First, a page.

Thanks for replying.
You responded above:
"...on Tom's points for clarifying the conversion process to a permanent money system, and including the ending of fractional-reserves and bank-credit money.
"The existing language provides the same results - the bank credits that are converted to real US Money must be borrower-returned to the government's fund in order to keep the same quantity of money in existence when the loan is repaid."
That said, I understand that the issue is whether the banks are stripped of funds needed to carry on and more so, whether they are hit twice for the same dollars. This is a two-fold issue of ambiguity, which I will attempt to express below.
In addition to needing clarifying language in the bill concerning Ellen's concern, which I believe I see, there is also the original problem of ambiguity I pointed out to you, Joe, in particular concerning the actual definition of Transaction Accounts. Transaction Accounts are defined twice, differently in each place. The first concerns all money. Concerning that first bit of Ambiguity, I did not attempt to supply even the beginnings of edited language. The second, which you mentioned above, concerns only the sweep apparently of demand-money and into the Revolving Fund. I made some hand notes on the subject, which notes I may yet post to this thread (probably), and am convinced that the first ambiguity and the ambiguity Ellen (and I?) sees can be cleared up rather easily.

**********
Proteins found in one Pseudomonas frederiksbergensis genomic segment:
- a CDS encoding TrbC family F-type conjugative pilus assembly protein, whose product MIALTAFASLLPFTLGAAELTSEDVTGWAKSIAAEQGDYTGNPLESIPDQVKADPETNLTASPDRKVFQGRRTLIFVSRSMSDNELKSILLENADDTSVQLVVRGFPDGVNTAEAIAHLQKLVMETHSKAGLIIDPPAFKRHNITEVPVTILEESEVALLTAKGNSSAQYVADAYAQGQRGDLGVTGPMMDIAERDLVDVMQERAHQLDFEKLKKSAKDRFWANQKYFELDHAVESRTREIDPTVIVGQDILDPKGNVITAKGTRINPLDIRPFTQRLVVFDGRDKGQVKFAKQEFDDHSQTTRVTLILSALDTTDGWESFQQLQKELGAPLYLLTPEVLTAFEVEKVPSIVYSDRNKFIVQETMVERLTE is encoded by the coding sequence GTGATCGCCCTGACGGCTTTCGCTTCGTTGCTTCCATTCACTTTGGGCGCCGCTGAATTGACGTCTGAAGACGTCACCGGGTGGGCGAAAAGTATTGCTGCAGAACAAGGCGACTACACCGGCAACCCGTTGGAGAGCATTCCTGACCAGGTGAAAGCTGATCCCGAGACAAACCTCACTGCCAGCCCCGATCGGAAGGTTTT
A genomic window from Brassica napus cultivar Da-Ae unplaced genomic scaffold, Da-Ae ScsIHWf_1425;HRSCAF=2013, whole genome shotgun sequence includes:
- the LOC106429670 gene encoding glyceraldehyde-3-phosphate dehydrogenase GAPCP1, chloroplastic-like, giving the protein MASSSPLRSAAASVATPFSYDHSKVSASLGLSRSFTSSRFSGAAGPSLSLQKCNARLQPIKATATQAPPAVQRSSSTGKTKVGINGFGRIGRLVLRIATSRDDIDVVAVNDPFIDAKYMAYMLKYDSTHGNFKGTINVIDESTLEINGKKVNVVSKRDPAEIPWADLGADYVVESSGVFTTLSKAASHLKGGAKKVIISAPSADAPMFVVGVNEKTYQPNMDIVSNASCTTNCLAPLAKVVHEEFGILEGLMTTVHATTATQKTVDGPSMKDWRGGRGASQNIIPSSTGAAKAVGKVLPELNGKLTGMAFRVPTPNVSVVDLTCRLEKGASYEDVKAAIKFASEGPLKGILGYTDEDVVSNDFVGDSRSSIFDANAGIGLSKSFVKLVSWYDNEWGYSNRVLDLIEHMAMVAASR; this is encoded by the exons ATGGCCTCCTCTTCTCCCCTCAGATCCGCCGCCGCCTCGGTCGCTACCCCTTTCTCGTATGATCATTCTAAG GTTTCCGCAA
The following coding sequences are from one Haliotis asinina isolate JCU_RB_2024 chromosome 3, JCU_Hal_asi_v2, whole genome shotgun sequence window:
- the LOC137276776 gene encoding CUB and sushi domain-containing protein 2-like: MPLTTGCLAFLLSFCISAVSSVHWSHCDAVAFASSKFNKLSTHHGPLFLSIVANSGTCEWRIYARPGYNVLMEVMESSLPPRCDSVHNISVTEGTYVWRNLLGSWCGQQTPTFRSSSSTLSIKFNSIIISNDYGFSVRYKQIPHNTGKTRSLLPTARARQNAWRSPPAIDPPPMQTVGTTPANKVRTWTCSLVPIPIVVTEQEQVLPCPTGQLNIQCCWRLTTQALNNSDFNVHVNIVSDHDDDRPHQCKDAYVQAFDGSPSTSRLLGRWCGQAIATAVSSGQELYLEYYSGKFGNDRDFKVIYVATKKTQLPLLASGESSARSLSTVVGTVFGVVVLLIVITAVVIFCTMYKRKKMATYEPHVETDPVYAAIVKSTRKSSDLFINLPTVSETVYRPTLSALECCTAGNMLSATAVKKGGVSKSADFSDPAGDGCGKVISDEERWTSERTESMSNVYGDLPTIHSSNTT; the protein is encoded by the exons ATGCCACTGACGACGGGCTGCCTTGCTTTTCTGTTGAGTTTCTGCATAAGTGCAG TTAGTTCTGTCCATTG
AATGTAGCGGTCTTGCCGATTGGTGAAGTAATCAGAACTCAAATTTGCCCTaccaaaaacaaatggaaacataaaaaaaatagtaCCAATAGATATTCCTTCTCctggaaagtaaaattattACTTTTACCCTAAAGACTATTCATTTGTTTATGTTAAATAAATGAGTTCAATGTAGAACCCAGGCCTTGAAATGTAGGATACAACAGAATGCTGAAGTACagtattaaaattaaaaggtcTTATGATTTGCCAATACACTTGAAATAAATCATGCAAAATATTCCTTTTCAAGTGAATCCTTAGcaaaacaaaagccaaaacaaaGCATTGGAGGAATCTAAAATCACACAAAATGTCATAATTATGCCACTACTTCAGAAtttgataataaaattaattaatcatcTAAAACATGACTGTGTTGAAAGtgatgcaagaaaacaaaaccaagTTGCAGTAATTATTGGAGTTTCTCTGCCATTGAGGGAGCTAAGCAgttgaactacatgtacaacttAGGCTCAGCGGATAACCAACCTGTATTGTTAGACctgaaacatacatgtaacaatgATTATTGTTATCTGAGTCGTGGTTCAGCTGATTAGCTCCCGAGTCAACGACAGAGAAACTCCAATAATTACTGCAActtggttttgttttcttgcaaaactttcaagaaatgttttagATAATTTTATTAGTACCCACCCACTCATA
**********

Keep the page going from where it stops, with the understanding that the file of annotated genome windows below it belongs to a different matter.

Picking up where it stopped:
The worst thing that can happen to such legislation is that any "pride of authorship" enter in. If it is going to have any possibility of success, it will be modified (and hopefully improved). If the language is at all unclear to reasonably intelligent people, Joe, you should be the first person championing revisions for clarity sake. Clarity will make selling the whole thing to the people that much easier, and this sort of reform is not going to come from the top down.